Patriots Point, Mt. Pleasant, SC
Mt. Pleasant is a suburban town across the Cooper River from Charleston, SC. It is often considered to be part of Charleston, SC as it is so close to Charleston, and both are in Charleston County. Patriots Point is at the mouth of the Cooper River in Mt. Pleasant, SC. It contains a museum which showcases the USS Yorktown, a World War II aircraft carrier.
The USS Yorktown was commissioned in 1943. After the end of WWII, the ship was decommissioned but then modernized and recommissioned in 1950 as an attack carrier. Later it became an antisubmarine carrier. The ship served for many years in the Pacific, including duty during the Vietnam War in 1964 and 1965.
A battle star is an award given to ships signifying participation in battles. The USS Yorktown received 11 battle stars during WWII and then another 5 during the Vietnam Era. After the end of those conflicts, the ship was used for recovery of the Apollo 8 space mission and later was highlighted in two movies, Tora! Tora! Tora! and The Philadelphia Experiment. At the present time, the ship is part of the museum located at Patriots Point in the Charleston harbor at Mt. Pleasant, SC.
The ship had a total of 3000 enlisted men and 360 officers aboard her. The top speed is 30+ knots or approximately 35 miles per hour with a range of 14,000 nautical miles. In 1944 she could carry up to 90 aircraft. It was the 10th aircraft carrier to serve in the US Navy.
Naming of the USS Yorktown
The naming system for Navy ships is confusing. The USS Yorktown that was commissioned in 1943 was a CV-10. CV stands for aircraft carrier and 10 was the hull number. When the ship was modernized as an attack carrier it was known as a CVA. Later when she was refitted to become an antisubmarine carrier, she received the initials CVS.
The ship was named for the 1781 Battle of Yorktown which was fought during the Revolutionary War for American independence. The ship at Patriots Point was the fourth and final ship named Yorktown. Two famous ships named Yorktown were the one at Patriot’s Point as well as the previous USS Yorktown, CV-5. That ship sunk on June 7, 1942, at the Battle of Midway during World War II.
Patriots Point Museum
The museum reflects the operation of the ship during its tenure as a navy vessel. Patriots Point is a remembrance of the time when the greatest generation fought in the war for our country. The museum is made up of the USS Yorktown, commissioned in 1943, as well as a destroyer used in World War II, USS Laffey, and a submarine from 1945, USS Clamagore. The museum also includes a Vietnam War Memorial and a Medal of Honor Museum.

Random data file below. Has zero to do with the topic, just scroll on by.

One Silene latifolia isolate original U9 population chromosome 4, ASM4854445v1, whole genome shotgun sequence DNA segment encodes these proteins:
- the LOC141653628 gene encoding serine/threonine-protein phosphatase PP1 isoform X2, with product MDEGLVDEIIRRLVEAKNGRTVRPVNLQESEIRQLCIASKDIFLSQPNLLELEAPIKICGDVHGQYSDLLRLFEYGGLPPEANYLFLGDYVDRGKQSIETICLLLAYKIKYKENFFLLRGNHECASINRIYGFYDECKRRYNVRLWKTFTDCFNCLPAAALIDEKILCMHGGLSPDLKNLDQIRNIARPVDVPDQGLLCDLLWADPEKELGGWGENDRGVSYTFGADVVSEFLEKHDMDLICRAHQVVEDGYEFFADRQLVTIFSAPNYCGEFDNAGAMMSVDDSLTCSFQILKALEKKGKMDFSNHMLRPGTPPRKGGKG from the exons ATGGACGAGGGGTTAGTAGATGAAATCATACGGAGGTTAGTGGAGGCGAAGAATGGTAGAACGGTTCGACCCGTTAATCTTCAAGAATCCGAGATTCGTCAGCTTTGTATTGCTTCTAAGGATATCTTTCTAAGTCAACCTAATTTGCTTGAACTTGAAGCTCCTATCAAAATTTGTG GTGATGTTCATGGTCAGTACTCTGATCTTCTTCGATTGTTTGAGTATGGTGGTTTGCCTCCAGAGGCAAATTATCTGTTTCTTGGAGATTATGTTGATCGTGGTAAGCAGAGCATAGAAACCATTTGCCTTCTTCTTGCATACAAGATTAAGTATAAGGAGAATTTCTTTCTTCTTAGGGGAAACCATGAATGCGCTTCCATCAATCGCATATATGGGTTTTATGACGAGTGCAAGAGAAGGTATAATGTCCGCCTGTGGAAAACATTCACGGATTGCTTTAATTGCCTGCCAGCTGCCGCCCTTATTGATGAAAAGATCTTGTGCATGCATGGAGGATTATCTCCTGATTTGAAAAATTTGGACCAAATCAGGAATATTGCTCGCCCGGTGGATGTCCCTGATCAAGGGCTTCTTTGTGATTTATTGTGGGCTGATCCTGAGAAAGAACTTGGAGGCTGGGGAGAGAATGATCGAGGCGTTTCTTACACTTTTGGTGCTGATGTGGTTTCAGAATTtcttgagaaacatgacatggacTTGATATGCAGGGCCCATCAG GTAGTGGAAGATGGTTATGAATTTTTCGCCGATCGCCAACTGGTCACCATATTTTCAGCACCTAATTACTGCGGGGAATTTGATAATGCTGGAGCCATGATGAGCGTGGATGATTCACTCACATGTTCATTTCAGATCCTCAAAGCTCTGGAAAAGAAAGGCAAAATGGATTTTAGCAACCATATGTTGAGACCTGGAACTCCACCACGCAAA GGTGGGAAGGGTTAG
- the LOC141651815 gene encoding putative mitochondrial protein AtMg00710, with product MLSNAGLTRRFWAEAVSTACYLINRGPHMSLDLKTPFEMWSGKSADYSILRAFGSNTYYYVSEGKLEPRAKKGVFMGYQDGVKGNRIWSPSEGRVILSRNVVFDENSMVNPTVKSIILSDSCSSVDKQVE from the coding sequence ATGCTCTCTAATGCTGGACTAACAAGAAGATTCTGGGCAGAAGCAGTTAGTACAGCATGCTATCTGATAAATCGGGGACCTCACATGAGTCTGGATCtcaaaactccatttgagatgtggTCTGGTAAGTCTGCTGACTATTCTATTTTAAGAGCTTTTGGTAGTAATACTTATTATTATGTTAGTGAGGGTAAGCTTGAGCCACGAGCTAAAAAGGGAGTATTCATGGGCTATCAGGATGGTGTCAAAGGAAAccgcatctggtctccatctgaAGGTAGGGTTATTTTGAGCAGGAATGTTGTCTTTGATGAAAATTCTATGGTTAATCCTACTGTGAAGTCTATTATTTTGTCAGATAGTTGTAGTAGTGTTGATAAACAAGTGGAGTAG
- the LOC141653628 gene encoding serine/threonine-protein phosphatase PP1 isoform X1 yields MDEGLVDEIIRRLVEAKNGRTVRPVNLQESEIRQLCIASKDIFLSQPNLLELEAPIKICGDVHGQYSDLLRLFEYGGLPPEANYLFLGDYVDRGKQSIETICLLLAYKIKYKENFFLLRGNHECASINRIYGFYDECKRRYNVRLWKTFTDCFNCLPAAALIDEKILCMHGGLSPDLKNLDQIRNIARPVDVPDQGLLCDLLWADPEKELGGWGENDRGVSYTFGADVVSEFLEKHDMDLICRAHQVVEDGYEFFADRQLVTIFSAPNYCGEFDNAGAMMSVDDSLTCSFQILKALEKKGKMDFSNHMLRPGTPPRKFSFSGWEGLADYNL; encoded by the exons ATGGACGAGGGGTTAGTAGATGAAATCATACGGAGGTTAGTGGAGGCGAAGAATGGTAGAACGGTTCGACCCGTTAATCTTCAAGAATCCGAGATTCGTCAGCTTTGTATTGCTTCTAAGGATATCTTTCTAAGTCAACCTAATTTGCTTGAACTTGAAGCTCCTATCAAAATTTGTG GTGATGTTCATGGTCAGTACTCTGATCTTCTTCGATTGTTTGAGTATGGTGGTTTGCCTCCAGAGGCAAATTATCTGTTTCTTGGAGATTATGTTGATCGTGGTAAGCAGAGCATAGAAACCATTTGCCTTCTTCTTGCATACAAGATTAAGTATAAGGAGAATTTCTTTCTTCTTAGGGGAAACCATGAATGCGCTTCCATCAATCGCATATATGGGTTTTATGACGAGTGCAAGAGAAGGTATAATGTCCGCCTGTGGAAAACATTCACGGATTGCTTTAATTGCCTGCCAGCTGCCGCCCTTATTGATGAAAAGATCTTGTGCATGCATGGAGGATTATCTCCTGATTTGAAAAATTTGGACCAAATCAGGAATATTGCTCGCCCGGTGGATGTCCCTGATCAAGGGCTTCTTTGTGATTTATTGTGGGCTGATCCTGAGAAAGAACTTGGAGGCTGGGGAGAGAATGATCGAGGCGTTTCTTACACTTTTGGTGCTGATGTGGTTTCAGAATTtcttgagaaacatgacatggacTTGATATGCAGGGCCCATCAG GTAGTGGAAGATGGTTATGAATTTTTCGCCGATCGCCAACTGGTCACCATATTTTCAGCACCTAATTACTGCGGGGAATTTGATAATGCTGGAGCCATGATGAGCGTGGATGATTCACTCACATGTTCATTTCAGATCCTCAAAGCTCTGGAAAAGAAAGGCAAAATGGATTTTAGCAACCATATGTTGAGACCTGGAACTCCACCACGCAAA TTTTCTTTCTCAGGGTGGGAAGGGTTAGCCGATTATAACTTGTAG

On any of the many self-directed tours on the ship, you walk to the bowels of the ship to see what life was like on an aircraft carrier during World War II. One can see the bunk rooms, bathrooms, medical facilities, mess rooms, torpedo accesses, machine shop, infirmary, officer quarters, the chapel as well as memorials to the men who served and died on the ship. You can view videos of airplanes in action throughout the available tours. The history of the USS Yorktown is detailed. as well as the history of other vessels that were in service during that time.
In 1975 the US Government declared the aircraft carrier as National Historic Landmark. On its hangar and flight deck, it showcases the most significant aircraft in US aviation history. These include the Hellcat, Crusader, Tomcat and Corsair. Many veterans flew those airplanes during WWII up to and including Desert Storm. It is awe inspiring to hear the radio transmissions from actual battles and to read and hear the stories of those who fought for our country.
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Update: October 4,2022
This is a letter from Mr. Richard Chambers of the Silver Wings fraternity that meets at the Dekalb Peachtree Airport in Atlanta, Georgia.
Thank you so very much for your email. The stars were aligned for me. When our group was checking in to get our tickets, they had no record of our group, Silver Wings Fraternity, coming to see the USS Yorktown. They called Kevin Sutton, Group Sales Manager, and he came over and helped us out. I spoke to him, and he advised me to talk to the members at the information desk.
By the time we walked to the ship and got on board it had been about 10 minutes. When I approached the information desk to start my inquiry, they said, “Oh, you’re the one with the flag.” They called a gentleman that was head of security, Chris Jones, and he came and joined me.
The two of us went right up to the flight deck and headed to the stern. He lowered the American flag and raised my flag right up there and I got a photo. After we switched flags back, he asked me about flying it aboard the USS Laffey. So off we go and boarded the USS Laffey and raised my flag there also, and another photo.
Then we go back aboard the USS Yorktown, and he is off to his office to get me a beautiful color certificate of both ships indicating that my flag had been flown aboard each ship. After that I joined in with a tour group up on the captain’s bridge with Tom Ford, who was our tour guide, and on through other portions of the ship.
It was a wonderful day, and I am so thankful that everyone was so helpful, and I got 2 more ships added to my flag flying American flag.
Thank you very much and you should be very proud of everyone at Patriots Point.
With Sincere Gratitude,
Richard B. Chambers